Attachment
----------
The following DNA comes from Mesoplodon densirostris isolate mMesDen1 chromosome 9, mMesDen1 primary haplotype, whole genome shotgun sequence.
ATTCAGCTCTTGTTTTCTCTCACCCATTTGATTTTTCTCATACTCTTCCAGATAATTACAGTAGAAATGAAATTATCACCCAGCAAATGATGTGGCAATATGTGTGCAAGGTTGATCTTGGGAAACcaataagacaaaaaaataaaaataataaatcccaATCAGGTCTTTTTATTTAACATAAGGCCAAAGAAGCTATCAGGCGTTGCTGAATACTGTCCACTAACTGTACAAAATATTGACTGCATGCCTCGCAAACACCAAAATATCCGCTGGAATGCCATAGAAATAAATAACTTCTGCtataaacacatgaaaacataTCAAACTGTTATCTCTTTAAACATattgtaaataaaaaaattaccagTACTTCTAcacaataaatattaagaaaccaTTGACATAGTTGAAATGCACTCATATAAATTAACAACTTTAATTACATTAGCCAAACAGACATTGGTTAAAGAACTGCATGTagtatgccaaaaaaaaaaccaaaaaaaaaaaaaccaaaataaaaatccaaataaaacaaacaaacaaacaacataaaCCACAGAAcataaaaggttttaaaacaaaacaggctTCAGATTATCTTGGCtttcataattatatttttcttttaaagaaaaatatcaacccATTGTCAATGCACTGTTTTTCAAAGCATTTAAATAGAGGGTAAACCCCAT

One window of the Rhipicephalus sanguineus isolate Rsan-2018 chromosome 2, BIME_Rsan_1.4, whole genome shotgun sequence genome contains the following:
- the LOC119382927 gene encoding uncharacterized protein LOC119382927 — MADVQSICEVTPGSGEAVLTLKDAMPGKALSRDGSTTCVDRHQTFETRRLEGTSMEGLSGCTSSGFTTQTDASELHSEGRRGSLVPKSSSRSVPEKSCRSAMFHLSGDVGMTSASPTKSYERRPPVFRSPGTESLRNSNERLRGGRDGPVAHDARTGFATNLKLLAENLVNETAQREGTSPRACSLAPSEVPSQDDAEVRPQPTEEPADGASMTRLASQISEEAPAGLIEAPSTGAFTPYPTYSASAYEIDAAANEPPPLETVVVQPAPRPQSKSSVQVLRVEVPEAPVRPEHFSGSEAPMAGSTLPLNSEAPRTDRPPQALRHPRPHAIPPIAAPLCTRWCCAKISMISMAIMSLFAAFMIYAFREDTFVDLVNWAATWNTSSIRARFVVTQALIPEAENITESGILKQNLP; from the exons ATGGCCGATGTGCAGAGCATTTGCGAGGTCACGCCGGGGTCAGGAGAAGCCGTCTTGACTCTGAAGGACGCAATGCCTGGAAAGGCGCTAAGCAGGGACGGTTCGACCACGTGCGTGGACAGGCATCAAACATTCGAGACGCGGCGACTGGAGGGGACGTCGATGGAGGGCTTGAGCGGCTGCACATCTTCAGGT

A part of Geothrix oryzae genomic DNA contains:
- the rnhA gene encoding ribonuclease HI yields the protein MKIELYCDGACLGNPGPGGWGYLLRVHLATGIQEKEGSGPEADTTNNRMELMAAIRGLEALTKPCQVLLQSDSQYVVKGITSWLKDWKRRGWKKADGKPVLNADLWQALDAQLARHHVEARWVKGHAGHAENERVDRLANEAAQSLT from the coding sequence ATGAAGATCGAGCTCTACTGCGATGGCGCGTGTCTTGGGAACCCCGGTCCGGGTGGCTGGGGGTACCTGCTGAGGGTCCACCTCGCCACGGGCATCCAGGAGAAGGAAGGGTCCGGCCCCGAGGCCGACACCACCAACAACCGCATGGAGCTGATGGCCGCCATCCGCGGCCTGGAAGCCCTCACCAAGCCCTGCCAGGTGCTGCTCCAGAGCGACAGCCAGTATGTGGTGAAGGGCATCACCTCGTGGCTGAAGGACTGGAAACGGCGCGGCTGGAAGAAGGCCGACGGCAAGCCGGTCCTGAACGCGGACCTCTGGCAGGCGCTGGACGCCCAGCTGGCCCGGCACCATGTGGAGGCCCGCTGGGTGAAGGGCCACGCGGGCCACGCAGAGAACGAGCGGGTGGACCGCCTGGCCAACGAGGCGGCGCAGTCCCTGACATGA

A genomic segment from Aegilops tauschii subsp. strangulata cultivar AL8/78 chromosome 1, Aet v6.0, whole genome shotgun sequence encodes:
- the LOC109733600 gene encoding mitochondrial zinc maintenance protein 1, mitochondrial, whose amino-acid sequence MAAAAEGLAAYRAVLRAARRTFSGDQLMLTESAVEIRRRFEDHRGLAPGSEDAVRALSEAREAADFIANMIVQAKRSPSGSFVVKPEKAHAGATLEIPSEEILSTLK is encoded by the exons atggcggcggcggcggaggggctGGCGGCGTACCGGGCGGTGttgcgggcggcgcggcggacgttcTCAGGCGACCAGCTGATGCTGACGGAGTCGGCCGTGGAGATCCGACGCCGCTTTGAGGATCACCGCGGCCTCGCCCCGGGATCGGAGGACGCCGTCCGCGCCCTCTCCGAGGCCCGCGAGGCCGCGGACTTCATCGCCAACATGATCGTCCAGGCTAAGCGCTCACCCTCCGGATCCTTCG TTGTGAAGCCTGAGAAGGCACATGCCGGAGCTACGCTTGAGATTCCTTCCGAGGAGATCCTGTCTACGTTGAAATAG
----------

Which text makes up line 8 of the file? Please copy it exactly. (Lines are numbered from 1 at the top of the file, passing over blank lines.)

- the LOC109733600 gene encoding mitochondrial zinc maintenance protein 1, mitochondrial, whose amino-acid sequence MAAAAEGLAAYRAVLRAARRTFSGDQLMLTESAVEIRRRFEDHRGLAPGSEDAVRALSEAREAADFIANMIVQAKRSPSGSFVVKPEKAHAGATLEIPSEEILSTLK is encoded by the exons atggcggcggcggcggaggggctGGCGGCGTACCGGGCGGTGttgcgggcggcgcggcggacgttcTCAGGCGACCAGCTGATGCTGACGGAGTCGGCCGTGGAGATCCGACGCCGCTTTGAGGATCACCGCGGCCTCGCCCCGGGATCGGAGGACGCCGTCCGCGCCCTCTCCGAGGCCCGCGAGGCCGCGGACTTCATCGCCAACATGATCGTCCAGGCTAAGCGCTCACCCTCCGGATCCTTCG TTGTGAAGCCTGAGAAGGCACATGCCGGAGCTACGCTTGAGATTCCTTCCGAGGAGATCCTGTCTACGTTGAAATAG